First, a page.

The authors conclude that the local orthopedic surgeons have a major influence on the rate of knee replacement in a given geographic area. Efforts to reduce variation in surgeon opinion might reduce although not eliminate, geographic variation.
      

  • Coyte PC, Hawker G, Croxford R, et al [Univ o Toronto; Women’s College Hosp, Toronto; Hosp for Sick Children, Toronto]
    Rates of Revision Knee Replacement In Ontario, Canada
    J Bone Joint Surg Am 81-A: 773-782, 1992
       
    This analysis includes 18,520 knee replacements performed in Ontario from 1984 to 1991. One study algorithm was used to identify primary versus revision 
    knee replacements and another was used to link revision to primary knee replacements.
       
    The survival of the primary knee replacements was assessed using the Kaplan Meier method and factors affecting survival were identified using a proportional – hazards regression model. 
       
    Overall 7% of the total number of knee replacements were revisions. Osteoarthritis was the commonest indication for primary knee replacement. The time to revision surgery was significantly longer for patients older than 55 years, rural population and in those with rheumatoid arthritis revision.
       
    Revision replacement surgery was done earlier in teaching or speciality hospitals. Long term revision rates were low. The estimated rate of revision within 7 years varied significantly according to the algorithm used from 4.3% to 9%.
       
    They conclude that revision knee replacement is a rare event. Many factors affect thus likelihood like age, sex, area of residence and type of hospital.
      

  • Robertsson O, Borgquist L, Knutspm K, et al [Univ Hosp, Lund, Sweden; Linkoping Univ, Sweden]
    Use of Unicompartmental Instead of Tricompartmental Prostheses for Unicompartmental Arthrosis in the Knee is a Cost-effective Alternative : 15,437 Primary Tricompartmental Prostheses Were Compared With 10,624 Primary Medial or Lateral Unicompartmental Prostheses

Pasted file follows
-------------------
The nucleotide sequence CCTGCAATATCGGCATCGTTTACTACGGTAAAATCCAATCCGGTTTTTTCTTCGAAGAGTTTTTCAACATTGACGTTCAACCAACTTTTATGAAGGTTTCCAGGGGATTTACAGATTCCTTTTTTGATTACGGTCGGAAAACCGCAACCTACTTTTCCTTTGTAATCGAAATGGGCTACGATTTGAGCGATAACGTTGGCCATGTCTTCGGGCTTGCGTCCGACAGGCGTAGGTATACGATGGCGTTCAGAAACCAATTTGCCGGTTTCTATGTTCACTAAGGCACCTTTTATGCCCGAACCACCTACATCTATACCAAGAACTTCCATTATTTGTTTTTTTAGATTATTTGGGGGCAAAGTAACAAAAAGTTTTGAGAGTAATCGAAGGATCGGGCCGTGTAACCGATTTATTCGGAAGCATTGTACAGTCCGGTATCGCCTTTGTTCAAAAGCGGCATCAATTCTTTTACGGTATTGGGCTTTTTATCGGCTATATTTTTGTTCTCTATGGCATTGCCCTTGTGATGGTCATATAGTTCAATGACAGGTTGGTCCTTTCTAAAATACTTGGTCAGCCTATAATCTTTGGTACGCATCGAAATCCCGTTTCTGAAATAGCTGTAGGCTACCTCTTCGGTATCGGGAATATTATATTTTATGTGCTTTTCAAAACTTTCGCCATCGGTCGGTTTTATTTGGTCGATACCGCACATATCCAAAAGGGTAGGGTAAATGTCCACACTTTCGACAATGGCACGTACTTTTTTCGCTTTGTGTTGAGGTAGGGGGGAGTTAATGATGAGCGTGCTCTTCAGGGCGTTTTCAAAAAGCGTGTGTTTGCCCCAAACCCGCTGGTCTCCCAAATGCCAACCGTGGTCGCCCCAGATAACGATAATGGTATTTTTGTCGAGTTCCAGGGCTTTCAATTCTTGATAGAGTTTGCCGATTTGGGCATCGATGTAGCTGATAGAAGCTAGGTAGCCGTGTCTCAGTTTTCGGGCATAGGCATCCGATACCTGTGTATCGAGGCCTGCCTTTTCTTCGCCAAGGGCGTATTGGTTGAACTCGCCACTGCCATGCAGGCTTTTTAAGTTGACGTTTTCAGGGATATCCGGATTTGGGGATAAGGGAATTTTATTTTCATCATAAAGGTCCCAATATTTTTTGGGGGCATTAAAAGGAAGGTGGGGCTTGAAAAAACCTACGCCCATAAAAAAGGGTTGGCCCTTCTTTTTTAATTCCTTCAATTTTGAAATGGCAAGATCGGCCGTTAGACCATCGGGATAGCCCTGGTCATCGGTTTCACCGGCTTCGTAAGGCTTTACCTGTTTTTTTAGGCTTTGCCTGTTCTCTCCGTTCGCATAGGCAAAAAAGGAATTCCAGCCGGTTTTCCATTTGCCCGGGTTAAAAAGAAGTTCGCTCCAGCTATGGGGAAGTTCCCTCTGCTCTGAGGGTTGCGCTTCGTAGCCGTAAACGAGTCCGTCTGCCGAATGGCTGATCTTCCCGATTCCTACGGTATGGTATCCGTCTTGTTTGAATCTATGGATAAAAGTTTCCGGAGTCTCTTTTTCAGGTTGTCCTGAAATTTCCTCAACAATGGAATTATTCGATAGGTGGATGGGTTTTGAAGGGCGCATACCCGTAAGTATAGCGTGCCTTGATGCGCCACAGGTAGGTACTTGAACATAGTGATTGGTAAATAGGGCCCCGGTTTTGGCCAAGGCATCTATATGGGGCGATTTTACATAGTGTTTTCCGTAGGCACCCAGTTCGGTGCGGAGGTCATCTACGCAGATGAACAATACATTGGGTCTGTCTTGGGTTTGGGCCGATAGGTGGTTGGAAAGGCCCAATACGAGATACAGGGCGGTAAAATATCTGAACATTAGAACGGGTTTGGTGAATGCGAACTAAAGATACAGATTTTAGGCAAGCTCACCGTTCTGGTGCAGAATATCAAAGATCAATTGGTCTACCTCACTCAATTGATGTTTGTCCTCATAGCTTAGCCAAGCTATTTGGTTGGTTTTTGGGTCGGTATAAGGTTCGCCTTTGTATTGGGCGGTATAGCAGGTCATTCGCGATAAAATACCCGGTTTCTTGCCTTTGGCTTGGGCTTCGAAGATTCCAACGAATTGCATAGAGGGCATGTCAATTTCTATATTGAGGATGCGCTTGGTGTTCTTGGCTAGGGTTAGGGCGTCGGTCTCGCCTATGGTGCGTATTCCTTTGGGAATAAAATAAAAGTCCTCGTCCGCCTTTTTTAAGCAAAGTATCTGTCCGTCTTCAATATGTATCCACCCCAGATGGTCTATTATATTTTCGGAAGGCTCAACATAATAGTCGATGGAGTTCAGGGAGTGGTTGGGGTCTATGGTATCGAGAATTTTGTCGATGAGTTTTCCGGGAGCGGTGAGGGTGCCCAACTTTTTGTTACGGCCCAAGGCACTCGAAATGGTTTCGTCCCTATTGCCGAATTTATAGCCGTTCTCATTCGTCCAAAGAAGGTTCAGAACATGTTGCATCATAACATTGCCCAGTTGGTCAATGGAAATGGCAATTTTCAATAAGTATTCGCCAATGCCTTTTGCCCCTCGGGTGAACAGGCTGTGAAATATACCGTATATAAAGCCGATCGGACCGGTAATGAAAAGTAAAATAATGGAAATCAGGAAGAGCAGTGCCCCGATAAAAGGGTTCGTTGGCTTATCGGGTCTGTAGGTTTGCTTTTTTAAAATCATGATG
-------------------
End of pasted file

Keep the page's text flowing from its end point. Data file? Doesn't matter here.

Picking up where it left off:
Acta Orthop Scand 70: 170-175, 1999
       
    This study evaluates the cost of UKA [Unicompartmental] and TKA [Tricompartmental] procedures including implant cost. Length of hospital stay and the difference in the number of expected revisions. 
       
    The analysis included 15,437 primary TKAs and 10,624 primary medial or lateral UKAs over an 11 year period. Registry data was used to compare length of hospital stay in the 2 groups. Survival data was used to calculate the cumulative revision rate [CRR] and relative risk of revision. The risk of second revision and infection were calculated as well. 
        
    The proportion of patients undergoing UKA implantation declined during the period of study. ‘The average age at primary operation was 73 years [TKA] and 71 years [UKA]. The postoperative stay averaged 12.3 days [TKA] and 10.7 days [UKA]. The 10 year CRR was 12% [TKA] AND 16% [UKA]. The rate of serious complications was significantly lower in UKA group. The cost of a UKA was 57% that of TKA procedure.
        
    The conclusion is that the cost of UKA implantation is lower than TKA implantation [inclusive of higher revision rate]. It also has a shorter hospital stay. The costs may be further reduced by proper selection of patients.
        

  • Parentis MA, Rumi MN, Deol GS, et al [Pennsylvania State Univ, Hershey] 
    A Comparison of the Vastus Splitting and Median Parapatellar Approaches in Total Knee Arthroplasty
    Clin Orthop 367 : 107-116, 1999
       
    This is a controlled prospective study [randomized] comparing the two approaches.